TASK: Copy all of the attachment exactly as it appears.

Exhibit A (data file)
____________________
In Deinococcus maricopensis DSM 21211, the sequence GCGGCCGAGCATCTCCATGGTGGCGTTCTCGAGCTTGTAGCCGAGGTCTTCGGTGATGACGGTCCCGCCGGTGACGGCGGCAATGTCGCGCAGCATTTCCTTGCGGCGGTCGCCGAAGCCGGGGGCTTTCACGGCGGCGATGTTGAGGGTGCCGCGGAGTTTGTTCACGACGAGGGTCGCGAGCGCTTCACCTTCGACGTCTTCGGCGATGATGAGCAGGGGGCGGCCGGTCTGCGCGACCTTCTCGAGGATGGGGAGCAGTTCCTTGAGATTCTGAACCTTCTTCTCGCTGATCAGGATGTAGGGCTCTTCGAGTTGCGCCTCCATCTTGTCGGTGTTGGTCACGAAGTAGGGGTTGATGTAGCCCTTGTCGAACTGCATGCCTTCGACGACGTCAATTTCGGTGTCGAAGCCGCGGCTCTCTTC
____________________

In Deinococcus maricopensis DSM 21211, the sequence GCGGCCGAGCATCTCCATGGTGGCGTTCTCGAGCTTGTAGCCGAGGTCTTCGGTGATGACGGTCCCGCCGGTGACGGCGGCAATGTCGCGCAGCATTTCCTTGCGGCGGTCGCCGAAGCCGGGGGCTTTCACGGCGGCGATGTTGAGGGTGCCGCGGAGTTTGTTCACGACGAGGGTCGCGAGCGCTTCACCTTCGACGTCTTCGGCGATGATGAGCAGGGGGCGGCCGGTCTGCGCGACCTTCTCGAGGATGGGGAGCAGTTCCTTGAGATTCTGAACCTTCTTCTCGCTGATCAGGATGTAGGGCTCTTCGAGTTGCGCCTCCATCTTGTCGGTGTTGGTCACGAAGTAGGGGTTGATGTAGCCCTTGTCGAACTGCATGCCTTCGACGACGTCAATTTCGGTGTCGAAGCCGCGGCTCTCTTC